Advanced Technologies of In-Clinic Hematology Analyzers: Not All Are Created Equal

The availability of in-clinic laboratory equipment within veterinary medicine allows you to run labwork "patient side." And with real-time diagnostics, you can develop timely and targeted treatment options and closely monitor response to therapy.

In my experience, robust in-clinic diagnostics can hit a sweet spot in practice, allowing for more advanced medical care, improved client satisfaction, and increased job satisfaction for doctors and technicians—all of which contribute to a thriving practice. Advanced technologies in hematology analyzers, specifically, have made significant impact on the accuracy of the blood cell analysis and allow for more comprehensive diagnoses.

Manual Cellular Analysis

Manual cell counting via microscopy is no longer the standard in hematology for pets. This is often due to the fact that the complete blood count (CBC) results obtained via microscopy aren't always accurate or precise due to the low number of cells reviewed—especially when compared with the tens of thousands of cells counted by automated analyzers. There is also subjectivity to microscopic analysis that can either be an added attribute, or negatively impact the accuracy of the diagnostic findings, depending on the level of expertise of the person at the scope. Additionally, manual microscopy naturally requires technicians' or doctors' time and attention which are great commodities in daily veterinary practice. Thus, automated analysis also begets efficiency and enhanced work flow.

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Flow Cytometry

Flow cytometry is a newer technology, utilized in both reference labs and in-clinic analyzers. Cells are interrogated by a laser and scattered light is then gathered to provide information about the cells' size and shape, nuclear size and shape, and cytoplasmic complexity. The end result is more accurate cell identification. For some analyzers, the addition of special stains allows for further cell distinction and identification of cell immaturity. The latter provides for enumeration of reticulocytes, or young red blood cells, needed to help determine the cause of a patient's anemia, as well as identification of band neutrophils, key in identifying inflammation in sick patients.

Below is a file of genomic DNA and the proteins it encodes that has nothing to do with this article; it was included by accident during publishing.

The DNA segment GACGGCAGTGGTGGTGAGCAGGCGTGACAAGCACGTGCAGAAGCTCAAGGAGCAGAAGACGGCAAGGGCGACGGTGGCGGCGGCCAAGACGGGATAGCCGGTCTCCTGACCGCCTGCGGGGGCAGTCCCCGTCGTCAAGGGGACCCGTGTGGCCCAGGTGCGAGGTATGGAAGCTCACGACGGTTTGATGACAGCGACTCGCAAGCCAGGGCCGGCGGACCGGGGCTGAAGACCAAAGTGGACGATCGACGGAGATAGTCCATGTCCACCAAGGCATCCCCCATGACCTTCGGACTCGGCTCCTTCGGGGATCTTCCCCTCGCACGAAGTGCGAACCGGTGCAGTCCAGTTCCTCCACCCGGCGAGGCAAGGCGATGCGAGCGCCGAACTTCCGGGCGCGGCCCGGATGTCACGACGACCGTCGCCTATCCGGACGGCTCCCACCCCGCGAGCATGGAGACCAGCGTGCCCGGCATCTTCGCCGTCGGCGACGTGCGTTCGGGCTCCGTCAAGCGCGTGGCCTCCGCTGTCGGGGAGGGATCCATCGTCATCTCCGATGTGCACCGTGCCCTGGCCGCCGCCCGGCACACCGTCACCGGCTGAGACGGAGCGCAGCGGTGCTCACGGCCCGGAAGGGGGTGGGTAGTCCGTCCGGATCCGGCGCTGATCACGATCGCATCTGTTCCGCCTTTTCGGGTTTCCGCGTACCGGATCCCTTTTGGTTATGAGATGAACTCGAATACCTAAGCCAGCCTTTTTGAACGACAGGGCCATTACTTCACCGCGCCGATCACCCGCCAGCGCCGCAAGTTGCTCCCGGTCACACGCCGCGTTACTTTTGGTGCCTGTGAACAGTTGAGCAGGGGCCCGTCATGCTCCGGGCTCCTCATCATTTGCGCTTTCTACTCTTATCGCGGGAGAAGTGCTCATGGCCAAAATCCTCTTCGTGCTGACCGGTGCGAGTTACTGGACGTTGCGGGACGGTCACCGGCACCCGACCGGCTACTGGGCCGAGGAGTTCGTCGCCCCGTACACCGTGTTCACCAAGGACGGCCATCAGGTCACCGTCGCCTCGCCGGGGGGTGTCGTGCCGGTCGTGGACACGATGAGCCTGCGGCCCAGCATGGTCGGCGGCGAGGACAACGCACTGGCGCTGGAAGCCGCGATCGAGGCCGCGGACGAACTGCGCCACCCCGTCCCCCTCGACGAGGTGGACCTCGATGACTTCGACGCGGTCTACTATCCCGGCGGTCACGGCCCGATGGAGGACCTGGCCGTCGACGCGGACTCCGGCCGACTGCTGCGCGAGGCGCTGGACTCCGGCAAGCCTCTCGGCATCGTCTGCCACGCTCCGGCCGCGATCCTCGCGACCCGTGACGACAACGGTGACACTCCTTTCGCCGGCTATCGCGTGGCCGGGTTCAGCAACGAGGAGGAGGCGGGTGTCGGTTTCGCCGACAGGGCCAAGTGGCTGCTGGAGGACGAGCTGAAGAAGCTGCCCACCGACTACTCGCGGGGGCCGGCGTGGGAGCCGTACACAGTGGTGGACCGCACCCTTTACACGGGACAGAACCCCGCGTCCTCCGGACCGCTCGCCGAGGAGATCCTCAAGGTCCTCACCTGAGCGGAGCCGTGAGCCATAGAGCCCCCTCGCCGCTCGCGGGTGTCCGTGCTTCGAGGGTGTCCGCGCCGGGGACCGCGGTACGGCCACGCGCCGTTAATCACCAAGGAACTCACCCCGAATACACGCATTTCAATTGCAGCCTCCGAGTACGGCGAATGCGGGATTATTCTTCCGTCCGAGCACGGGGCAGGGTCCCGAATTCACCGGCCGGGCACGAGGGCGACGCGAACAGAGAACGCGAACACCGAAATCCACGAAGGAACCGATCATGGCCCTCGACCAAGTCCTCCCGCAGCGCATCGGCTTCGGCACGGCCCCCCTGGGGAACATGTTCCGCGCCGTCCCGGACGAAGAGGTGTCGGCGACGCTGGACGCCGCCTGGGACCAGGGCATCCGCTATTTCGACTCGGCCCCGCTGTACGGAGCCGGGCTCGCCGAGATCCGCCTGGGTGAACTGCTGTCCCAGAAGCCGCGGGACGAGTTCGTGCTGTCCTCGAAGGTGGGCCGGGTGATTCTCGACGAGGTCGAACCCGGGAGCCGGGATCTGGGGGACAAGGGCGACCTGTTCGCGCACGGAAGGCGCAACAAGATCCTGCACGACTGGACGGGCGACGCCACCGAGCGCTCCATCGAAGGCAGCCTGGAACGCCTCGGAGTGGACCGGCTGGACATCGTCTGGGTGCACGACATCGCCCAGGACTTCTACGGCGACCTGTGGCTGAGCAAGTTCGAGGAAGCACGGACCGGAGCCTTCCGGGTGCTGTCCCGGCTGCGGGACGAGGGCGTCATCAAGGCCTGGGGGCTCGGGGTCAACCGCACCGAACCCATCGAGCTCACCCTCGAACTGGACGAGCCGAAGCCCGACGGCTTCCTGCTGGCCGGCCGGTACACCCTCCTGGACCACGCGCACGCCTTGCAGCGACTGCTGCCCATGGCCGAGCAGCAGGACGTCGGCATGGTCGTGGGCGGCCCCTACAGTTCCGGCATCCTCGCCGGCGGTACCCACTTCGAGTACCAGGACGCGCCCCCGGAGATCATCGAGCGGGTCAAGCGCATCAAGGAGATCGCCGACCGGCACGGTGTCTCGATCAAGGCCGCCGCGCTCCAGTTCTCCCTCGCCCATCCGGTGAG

Impedance Technology

Electrical impedance is one of the older automated cell counting technologies and remains a commonly used methodology in current in-clinic hematology analyzers. Impedance does an excellent job at counting cells. The information for individual cell identification, however, is limited and thus cell differentials are not as accurate. Additionally, the technology utilizes size alone to distinguish between cell types, so pathologic size and shape changes seen frequently in sick animals further hinder accuracy of the reported CBC and its interpretation.

Enhance Patient Care via Technology

As a practitioner, it may be instinct to trust the automated data reported by your analyzers; however, not all analyzers are created equally. For instance, when it comes to sick patients with pathologic changes to their cells, the varied technology can result in spurious results. Knowing the technology of your hematology analyzer is key to understanding its strengths and, more importantly, the limitations of the automated data provided. Having advanced flow cytometry coupled with special staining capabilities provides more accurate and comprehensive CBC data than flow cytometry alone.

With enhanced data, in-clinic diagnostic testing can provide more effective and timely care. As technology within in-clinic hematology continues to advance, the different formats and ways for diagnosing specific conditions in patients will advance; however, their accuracy may vary.

Holly Brown
DVM, PhD, DACVP

Dr. Brown is a board-certified clinical pathologist with a passion for the practice of veterinary medicine. She left academia for a unique specialty position at a bustling general, referral, and emergency small-animal hospital in central Pennsylvania. There she enjoys contributing her pathology expertise patient-side, overseeing laboratory diagnostics, advising and educating clinicians and staff, and communicating with owners to help them better understand their pets’ laboratory abnormalities. Dr. Brown also provides continuing education on the value of laboratory diagnostics all over the globe. The views and opinions in this piece are the authors own, and do not necessarily reflect the views of either The Vetiverse or IDEXX.


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